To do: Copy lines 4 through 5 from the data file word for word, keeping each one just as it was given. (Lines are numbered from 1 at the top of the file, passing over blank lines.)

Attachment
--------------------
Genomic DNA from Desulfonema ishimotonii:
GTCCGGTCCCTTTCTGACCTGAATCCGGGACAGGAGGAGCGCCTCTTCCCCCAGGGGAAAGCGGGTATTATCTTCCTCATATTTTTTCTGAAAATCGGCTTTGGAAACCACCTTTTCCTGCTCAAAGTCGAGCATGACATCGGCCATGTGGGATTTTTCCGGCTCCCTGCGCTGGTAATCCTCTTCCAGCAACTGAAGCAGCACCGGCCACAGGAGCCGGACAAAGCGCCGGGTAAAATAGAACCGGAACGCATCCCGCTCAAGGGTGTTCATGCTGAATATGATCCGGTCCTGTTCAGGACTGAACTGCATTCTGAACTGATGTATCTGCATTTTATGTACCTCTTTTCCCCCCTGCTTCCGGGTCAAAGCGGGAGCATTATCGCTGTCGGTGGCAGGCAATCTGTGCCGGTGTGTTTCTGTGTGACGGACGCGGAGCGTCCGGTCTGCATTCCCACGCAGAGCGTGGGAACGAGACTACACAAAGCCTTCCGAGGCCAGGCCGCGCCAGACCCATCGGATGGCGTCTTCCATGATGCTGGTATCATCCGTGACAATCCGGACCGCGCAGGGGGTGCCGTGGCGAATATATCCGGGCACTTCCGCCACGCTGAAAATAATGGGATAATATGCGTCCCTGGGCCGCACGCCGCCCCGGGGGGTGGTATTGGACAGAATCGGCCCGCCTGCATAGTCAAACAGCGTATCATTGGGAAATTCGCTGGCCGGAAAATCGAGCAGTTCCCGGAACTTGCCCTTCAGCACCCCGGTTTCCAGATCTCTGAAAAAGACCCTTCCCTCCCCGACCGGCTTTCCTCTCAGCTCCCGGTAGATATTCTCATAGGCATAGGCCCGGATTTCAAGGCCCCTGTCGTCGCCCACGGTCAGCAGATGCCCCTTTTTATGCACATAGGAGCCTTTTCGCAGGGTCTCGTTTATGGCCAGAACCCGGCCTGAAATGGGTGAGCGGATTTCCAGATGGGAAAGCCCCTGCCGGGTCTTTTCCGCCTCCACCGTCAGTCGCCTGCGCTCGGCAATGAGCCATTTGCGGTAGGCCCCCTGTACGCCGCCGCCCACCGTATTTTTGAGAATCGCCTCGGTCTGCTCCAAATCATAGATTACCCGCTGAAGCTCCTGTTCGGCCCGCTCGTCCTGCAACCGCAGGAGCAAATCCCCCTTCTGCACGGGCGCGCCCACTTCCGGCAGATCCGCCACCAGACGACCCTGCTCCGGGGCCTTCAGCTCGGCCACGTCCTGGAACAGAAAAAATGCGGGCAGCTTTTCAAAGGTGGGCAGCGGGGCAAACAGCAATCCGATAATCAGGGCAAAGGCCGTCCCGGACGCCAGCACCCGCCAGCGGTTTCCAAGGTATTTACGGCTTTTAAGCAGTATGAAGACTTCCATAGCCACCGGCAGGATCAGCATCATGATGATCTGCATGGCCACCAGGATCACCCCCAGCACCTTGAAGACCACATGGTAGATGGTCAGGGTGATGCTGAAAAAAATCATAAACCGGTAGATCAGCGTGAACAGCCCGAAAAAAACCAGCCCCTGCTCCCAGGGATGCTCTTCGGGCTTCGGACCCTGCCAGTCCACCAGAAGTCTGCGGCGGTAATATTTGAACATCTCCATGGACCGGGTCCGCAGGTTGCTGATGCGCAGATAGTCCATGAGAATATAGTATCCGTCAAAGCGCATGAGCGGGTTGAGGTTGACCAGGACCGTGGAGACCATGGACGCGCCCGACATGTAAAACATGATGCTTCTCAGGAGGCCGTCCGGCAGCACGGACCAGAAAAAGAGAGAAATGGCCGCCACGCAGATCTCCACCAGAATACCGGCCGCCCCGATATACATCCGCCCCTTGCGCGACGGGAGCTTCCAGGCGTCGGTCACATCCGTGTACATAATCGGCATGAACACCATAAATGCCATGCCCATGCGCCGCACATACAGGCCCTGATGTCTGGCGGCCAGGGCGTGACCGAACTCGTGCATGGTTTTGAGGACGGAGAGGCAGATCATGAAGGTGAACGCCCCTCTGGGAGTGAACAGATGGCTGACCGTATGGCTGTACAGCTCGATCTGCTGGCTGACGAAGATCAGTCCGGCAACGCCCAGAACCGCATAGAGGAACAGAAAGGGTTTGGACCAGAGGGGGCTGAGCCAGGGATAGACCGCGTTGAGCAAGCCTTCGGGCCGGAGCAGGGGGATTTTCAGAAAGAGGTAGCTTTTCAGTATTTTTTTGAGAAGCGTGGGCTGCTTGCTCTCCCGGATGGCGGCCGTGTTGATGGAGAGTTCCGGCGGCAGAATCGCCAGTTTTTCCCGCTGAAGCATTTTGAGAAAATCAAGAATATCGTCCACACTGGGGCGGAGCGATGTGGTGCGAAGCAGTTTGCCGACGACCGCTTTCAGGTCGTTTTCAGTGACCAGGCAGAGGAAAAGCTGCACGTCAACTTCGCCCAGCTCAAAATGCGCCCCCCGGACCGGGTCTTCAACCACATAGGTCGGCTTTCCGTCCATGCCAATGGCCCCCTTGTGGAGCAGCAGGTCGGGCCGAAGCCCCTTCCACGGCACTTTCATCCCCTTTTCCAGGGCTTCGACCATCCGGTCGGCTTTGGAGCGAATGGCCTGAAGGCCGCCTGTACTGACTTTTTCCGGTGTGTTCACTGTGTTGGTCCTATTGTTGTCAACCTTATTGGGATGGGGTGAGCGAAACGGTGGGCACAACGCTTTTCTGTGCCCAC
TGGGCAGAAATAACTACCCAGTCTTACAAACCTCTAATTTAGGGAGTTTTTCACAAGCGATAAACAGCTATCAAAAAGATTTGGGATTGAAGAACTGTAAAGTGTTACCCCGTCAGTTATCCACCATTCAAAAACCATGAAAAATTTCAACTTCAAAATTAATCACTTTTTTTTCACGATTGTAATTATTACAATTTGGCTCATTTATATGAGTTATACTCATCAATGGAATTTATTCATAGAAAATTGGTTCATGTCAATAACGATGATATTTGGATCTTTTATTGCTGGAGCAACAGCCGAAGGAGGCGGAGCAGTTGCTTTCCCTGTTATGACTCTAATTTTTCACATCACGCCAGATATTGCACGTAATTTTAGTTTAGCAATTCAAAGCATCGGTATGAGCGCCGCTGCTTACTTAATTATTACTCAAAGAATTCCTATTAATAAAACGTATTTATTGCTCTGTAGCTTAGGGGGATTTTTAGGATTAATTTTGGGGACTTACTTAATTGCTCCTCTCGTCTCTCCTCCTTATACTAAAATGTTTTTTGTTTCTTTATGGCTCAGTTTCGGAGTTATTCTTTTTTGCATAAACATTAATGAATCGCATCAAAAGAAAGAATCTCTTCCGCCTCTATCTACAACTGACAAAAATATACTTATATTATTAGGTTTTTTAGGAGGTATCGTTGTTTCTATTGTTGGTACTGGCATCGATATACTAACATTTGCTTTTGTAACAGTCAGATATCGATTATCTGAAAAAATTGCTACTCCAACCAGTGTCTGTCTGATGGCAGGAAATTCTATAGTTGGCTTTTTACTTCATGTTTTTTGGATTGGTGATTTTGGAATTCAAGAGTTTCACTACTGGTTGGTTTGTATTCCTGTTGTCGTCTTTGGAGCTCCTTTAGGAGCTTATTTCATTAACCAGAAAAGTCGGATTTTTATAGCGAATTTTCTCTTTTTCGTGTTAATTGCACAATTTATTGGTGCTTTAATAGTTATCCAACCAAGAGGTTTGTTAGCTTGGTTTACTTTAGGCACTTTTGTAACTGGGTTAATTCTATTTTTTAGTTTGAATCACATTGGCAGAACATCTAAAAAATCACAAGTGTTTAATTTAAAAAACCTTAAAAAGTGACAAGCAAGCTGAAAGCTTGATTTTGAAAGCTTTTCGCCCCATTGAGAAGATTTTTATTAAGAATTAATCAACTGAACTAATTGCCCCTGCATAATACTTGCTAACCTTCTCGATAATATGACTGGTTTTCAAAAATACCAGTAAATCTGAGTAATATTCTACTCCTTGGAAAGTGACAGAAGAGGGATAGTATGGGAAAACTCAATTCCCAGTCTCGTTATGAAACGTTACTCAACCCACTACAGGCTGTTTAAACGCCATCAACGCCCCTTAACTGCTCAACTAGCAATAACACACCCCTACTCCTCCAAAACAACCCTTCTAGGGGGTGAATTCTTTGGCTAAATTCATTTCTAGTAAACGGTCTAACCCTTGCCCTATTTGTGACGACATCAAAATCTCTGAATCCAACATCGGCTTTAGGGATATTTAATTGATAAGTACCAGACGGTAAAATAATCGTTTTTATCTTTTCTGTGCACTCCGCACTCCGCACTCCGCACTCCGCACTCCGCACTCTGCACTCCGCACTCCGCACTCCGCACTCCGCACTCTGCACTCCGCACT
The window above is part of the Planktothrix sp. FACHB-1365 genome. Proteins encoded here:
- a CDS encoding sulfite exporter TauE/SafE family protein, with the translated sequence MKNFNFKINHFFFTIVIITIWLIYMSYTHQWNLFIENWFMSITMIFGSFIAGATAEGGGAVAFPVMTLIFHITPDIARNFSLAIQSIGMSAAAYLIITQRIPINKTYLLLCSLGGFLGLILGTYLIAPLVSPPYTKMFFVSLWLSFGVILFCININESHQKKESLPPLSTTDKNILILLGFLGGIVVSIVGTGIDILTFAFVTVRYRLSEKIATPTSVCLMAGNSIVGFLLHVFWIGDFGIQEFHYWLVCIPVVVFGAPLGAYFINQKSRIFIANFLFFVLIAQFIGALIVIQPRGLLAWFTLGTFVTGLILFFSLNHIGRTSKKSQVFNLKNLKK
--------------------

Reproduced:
The window above is part of the Planktothrix sp. FACHB-1365 genome. Proteins encoded here:
- a CDS encoding sulfite exporter TauE/SafE family protein, with the translated sequence MKNFNFKINHFFFTIVIITIWLIYMSYTHQWNLFIENWFMSITMIFGSFIAGATAEGGGAVAFPVMTLIFHITPDIARNFSLAIQSIGMSAAAYLIITQRIPINKTYLLLCSLGGFLGLILGTYLIAPLVSPPYTKMFFVSLWLSFGVILFCININESHQKKESLPPLSTTDKNILILLGFLGGIVVSIVGTGIDILTFAFVTVRYRLSEKIATPTSVCLMAGNSIVGFLLHVFWIGDFGIQEFHYWLVCIPVVVFGAPLGAYFINQKSRIFIANFLFFVLIAQFIGALIVIQPRGLLAWFTLGTFVTGLILFFSLNHIGRTSKKSQVFNLKNLKK